Building Foreign Language Vocabulary – The Backwards Method

Building your vocabulary is vital if you’re learning a new language.

Vocab building is perhaps given too much attention at times, but that doesn’t mean it’s not important. You can learn a language’s grammar inside and out, but if you only know 400 words then you’ll be lost while reading the newspaper, watching TV, or having even the most basic of conversations.

Image Source

Image Source

It’s impossible to say exactly how many words you’ll need to become proficient in a language, but if you’re looking to know a language pretty well, you’re looking at a minimum of 2500 words–and truthfully probably more than that.

If you talk to a lot of language-learning authorities, such as teachers or linguists, they’ll tell you that you can’t learn vocabulary in lists.

Well, I think you can–if you make some adjustments. And this is a great way to build your vocabulary aggressively.

The Consensus View

The argument against learning vocab in lists is admittedly pretty strong. Over at how-to-learn-any-language.com, site owner Francois Micheloud calls this “the phonebook approach to vocabulary learning” and includes it as a way not to learn a language. He writes:

“Vocabulary, beyond the first 100 words, is best learned in context…Some people will tell you to learn huge word lists. That would be nice to learn all the necessary words like this, wouldn’t it? Yes, but it doesn’t work. You won’t be able to use words you learned in lists, they will never come to your mind quickly enough.”

I see where he’s coming from. If language learning were simply a matter of learning words, then people who compete in memory competitions would be able to speak any language in the world.

For example, memory expert Dr. Yip Swee Choi memorized a 57,000-word Chinese-English dictionary using memory techniques. Here’s a video of him in action:

That is absolutely impressive, and I am blown away by his skills as a memory champion. But if you think he’s able to use these words naturally during speaking or identify them quickly during the flow of conversation, then I have a bridge to sell you.

Again, to be clear, I don’t think that Dr. Chooi has ever claimed that memorizing the dictionary has improved his language skills. In fact, I would guess that he used visualization techniques that bypassed his brain’s language processing abilities and used other parts of his brain to memorize those words.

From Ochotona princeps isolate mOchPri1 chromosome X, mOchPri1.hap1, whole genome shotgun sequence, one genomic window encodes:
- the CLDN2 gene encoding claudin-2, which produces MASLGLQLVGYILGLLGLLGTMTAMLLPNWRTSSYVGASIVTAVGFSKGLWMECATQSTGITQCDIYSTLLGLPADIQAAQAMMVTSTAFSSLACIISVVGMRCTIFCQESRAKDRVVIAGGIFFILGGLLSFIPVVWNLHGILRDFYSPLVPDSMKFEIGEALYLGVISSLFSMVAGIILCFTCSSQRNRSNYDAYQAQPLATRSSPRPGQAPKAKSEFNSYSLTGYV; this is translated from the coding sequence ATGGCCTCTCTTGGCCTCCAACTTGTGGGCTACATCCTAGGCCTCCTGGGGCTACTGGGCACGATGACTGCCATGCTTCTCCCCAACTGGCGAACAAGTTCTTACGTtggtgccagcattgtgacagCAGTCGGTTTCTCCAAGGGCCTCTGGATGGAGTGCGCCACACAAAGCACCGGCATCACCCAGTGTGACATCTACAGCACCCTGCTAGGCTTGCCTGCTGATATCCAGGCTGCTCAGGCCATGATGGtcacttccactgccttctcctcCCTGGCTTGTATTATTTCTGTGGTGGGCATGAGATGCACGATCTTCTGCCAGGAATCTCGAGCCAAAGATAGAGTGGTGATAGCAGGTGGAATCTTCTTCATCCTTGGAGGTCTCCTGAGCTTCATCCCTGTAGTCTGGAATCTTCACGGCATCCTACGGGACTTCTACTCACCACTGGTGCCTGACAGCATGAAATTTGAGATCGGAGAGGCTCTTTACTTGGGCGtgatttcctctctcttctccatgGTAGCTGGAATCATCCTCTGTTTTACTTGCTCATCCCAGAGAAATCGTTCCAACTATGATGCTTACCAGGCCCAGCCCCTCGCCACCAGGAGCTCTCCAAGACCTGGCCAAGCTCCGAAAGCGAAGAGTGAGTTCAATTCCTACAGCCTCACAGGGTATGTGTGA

But there are language books and courses out there that focus on teaching you mnemonics, memory tricks, and the like to learn new vocabulary words, and those tricks haven’t proven to be very effective for really learning a language, except for maybe as a supplement.

The Backwards Method

So does this mean that learning lists of vocabulary words is useless?

No, I don’t think it is, at least not if you do something I like to call “The Backwards Method.”

Most linguists and educators recommend that you more or less follow this kind of progression:

1. You read or listen to a text that’s appropriate for your current language skills.

————————————————————————————————————————
2a. You identify new words you don’t know in that text and look them up or ask someone what they mean.
2b. You learn them.

This is very effective because it ensures that you know not only the word, but how it’s used in context.

Well the thing is, I don’t think this order is set in stone. I think you can do it the other way as well:

1a. You identify new words you don’t know by having them provided to you in a list.
1b. You learn them.

————————————————————————————————————————
2. You read or listen to a text containing the words you’ve just learned.

With The Backwards Method, you get most of the benefits of the traditional method. You learn a new word and you understand how it’s used in context.

But you get some additional benefits:

  • You can control how many vocabulary words you learn. If you want to know that you’re learning twenty words a day so that you learn 600 in a month, you can do that.
  • You have an easy way to stay focused during periods when you want to prioritize vocab building.
  • You can mix things up a little to keep from going stale.
  • You see the word in a wider variety and number of contexts.